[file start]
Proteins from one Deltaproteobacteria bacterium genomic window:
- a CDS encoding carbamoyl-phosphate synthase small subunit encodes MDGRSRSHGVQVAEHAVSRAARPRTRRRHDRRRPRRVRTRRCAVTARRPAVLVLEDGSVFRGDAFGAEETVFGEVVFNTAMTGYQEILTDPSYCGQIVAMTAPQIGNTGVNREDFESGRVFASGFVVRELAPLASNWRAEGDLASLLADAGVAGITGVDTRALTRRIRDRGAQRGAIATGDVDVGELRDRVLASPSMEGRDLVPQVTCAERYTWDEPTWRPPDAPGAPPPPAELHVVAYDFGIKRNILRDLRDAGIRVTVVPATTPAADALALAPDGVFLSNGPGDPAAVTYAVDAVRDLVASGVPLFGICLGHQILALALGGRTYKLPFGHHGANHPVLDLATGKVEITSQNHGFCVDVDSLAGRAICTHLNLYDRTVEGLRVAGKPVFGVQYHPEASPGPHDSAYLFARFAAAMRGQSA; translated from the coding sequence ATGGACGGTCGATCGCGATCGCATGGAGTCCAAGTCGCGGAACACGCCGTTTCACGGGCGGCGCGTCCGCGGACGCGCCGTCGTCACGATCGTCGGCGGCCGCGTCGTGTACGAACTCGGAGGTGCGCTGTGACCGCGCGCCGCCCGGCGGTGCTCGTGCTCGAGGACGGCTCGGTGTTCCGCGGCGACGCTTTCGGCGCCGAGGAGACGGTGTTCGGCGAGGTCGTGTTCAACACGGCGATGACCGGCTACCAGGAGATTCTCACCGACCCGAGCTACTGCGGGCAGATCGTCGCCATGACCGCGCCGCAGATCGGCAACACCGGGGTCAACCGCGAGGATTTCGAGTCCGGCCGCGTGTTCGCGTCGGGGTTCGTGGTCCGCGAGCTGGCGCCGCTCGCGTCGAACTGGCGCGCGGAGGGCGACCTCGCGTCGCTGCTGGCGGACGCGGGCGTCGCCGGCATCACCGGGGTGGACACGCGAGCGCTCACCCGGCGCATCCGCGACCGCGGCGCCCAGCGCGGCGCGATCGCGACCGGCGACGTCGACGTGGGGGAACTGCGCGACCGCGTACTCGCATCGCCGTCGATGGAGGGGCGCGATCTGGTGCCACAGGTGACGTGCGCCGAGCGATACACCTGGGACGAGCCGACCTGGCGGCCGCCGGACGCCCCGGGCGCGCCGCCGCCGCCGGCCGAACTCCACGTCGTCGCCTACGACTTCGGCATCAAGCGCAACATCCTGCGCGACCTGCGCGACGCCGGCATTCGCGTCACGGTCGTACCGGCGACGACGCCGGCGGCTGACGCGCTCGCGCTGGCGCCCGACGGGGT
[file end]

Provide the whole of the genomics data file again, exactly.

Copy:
Proteins from one Deltaproteobacteria bacterium genomic window:
- a CDS encoding carbamoyl-phosphate synthase small subunit encodes MDGRSRSHGVQVAEHAVSRAARPRTRRRHDRRRPRRVRTRRCAVTARRPAVLVLEDGSVFRGDAFGAEETVFGEVVFNTAMTGYQEILTDPSYCGQIVAMTAPQIGNTGVNREDFESGRVFASGFVVRELAPLASNWRAEGDLASLLADAGVAGITGVDTRALTRRIRDRGAQRGAIATGDVDVGELRDRVLASPSMEGRDLVPQVTCAERYTWDEPTWRPPDAPGAPPPPAELHVVAYDFGIKRNILRDLRDAGIRVTVVPATTPAADALALAPDGVFLSNGPGDPAAVTYAVDAVRDLVASGVPLFGICLGHQILALALGGRTYKLPFGHHGANHPVLDLATGKVEITSQNHGFCVDVDSLAGRAICTHLNLYDRTVEGLRVAGKPVFGVQYHPEASPGPHDSAYLFARFAAAMRGQSA; translated from the coding sequence ATGGACGGTCGATCGCGATCGCATGGAGTCCAAGTCGCGGAACACGCCGTTTCACGGGCGGCGCGTCCGCGGACGCGCCGTCGTCACGATCGTCGGCGGCCGCGTCGTGTACGAACTCGGAGGTGCGCTGTGACCGCGCGCCGCCCGGCGGTGCTCGTGCTCGAGGACGGCTCGGTGTTCCGCGGCGACGCTTTCGGCGCCGAGGAGACGGTGTTCGGCGAGGTCGTGTTCAACACGGCGATGACCGGCTACCAGGAGATTCTCACCGACCCGAGCTACTGCGGGCAGATCGTCGCCATGACCGCGCCGCAGATCGGCAACACCGGGGTCAACCGCGAGGATTTCGAGTCCGGCCGCGTGTTCGCGTCGGGGTTCGTGGTCCGCGAGCTGGCGCCGCTCGCGTCGAACTGGCGCGCGGAGGGCGACCTCGCGTCGCTGCTGGCGGACGCGGGCGTCGCCGGCATCACCGGGGTGGACACGCGAGCGCTCACCCGGCGCATCCGCGACCGCGGCGCCCAGCGCGGCGCGATCGCGACCGGCGACGTCGACGTGGGGGAACTGCGCGACCGCGTACTCGCATCGCCGTCGATGGAGGGGCGCGATCTGGTGCCACAGGTGACGTGCGCCGAGCGATACACCTGGGACGAGCCGACCTGGCGGCCGCCGGACGCCCCGGGCGCGCCGCCGCCGCCGGCCGAACTCCACGTCGTCGCCTACGACTTCGGCATCAAGCGCAACATCCTGCGCGACCTGCGCGACGCCGGCATTCGCGTCACGGTCGTACCGGCGACGACGCCGGCGGCTGACGCGCTCGCGCTGGCGCCCGACGGGGT